Peter Drucker, the don of management theorists and hardly a wild-eyed radical, has argued in recent years that one of the biggest problems facing American capitalism is the ever-widening gap between the pay top execs get and the wages of regular employees. To some extent, that critique of high-priced executives has been muted by the ascent of Silicon Valley companies, where nearly everyone has stock options and where most of the enormous wealth earned by execs comes from stock and not salary. But Drucker's point remains important, especially since corporate America shows no signs of stopping the preposterous practice of lavishing huge rewards on execs just for showing up.
The latest example of this trend is the severance package Coca-Cola's board of directors just awarded to departing CEO Douglas Ivester. After two years as the top man, during which Coke's profits shrank for the first time in more than a decade, its stock price tumbled, and its sales stood still, Ivester was effectively dismissed as CEO, although Coke said he had retired. (At the age of 52?) Ivester had been at Coke for 20 years, and by all accounts had done a fine job there, particularly as chief financial officer under Roberto Goizueta. When he took over as CEO, expectations were very high. He did not live up to them. And yet Coke is sending him off with a package that, by some measurements, is worth more than $100 million.
Now, there's no question that Ivester ran Coke during a time when there was a lot going on that was completely outside his control (like, oh, the near-meltdown of the global economy in 1998). But there's also no question that he did not deliver in terms of Coke's bottom line or, more important, in terms of shareholder value. He shouldn't have been crucified for this performance. But neither should he have been rewarded with a package that includes $795,000 a year in payments above his pension until 2002 and $675,000 a year above his pension for the rest of his life (or his wife's, if she outlives him); $1.5 million a year for three years; and, perhaps most egregious, $675,000 a year from 2002 to 2007 for consulting services. (Oh, and there's also the 2 million shares in formerly restricted stock that the board allowed him to exercise.)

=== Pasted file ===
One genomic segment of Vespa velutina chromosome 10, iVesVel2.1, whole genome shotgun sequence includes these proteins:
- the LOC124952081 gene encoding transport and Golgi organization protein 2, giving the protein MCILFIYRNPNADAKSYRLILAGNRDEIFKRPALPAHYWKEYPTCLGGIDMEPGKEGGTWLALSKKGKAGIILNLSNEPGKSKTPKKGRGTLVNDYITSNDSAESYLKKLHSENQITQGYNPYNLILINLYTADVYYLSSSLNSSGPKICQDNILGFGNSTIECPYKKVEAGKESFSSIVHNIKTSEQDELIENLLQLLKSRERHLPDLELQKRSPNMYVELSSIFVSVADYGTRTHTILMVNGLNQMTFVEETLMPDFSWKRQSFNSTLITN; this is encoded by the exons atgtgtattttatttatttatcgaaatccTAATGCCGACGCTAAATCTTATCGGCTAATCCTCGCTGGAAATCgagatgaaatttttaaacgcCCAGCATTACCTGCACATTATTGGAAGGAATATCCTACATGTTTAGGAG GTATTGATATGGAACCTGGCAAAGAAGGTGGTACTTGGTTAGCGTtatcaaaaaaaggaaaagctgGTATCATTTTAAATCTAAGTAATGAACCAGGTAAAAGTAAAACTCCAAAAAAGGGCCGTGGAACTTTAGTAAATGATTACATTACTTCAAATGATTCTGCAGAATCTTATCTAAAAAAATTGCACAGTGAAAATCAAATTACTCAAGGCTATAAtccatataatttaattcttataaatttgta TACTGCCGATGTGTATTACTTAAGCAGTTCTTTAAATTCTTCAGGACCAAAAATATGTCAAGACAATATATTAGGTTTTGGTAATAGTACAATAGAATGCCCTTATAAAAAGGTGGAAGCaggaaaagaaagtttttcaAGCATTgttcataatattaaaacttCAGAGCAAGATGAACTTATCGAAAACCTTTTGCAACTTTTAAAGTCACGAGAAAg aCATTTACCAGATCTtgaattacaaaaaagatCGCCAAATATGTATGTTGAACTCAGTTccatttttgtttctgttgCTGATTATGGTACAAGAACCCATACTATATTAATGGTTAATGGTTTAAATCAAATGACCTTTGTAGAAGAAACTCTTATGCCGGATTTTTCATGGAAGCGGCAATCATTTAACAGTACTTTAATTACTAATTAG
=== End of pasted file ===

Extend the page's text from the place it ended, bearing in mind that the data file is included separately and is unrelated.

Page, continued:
The indefensibility of the package is such that it's not worth spending too much time on how ridiculous it is, although that bit about consulting services is truly a classic. What is important about the package is the way it illuminates the almost complete dissociation of reward from risk for executives at large corporations. Obviously, if Ivester had remained as CEO, he would have been richer than he is now. But just as obviously, the size of this severance package--particularly given the fact that he can take a job at another corporation (although not within Coke's industry) tomorrow--means that the financial cost of underperformance was mild at best. One of the great developments of the 1980s was the alignment of the interests of corporate management with the interests of shareholders, so that executives could no longer imagine that they were going to get a free ride regardless of performance. But in the last few years, that alignment has started to look increasingly shaky, in part ironically because of the bull market. Even mediocre CEOs have been able to deliver acceptable stock-market returns, so any clamor over high pay has been stifled.
But at some point that clamor should become loud again. From the need to index stock options--so they would become valuable only when a company outperforms the market as a whole--to the need to eliminate the re-pricing of options for top executives to the elimination of golden parachutes like Ivester's, there are a host of executive-pay issues that shareholders should be concerned about. Ivester is walking away with millions of dollars on top of his pension. The 6,000 workers Coke announced it's going to be laying off are walking away with nothing else. The way capitalism is supposed to work is that those responsible for the successes reap the benefits. But that works only when those responsible for the failures pay the price.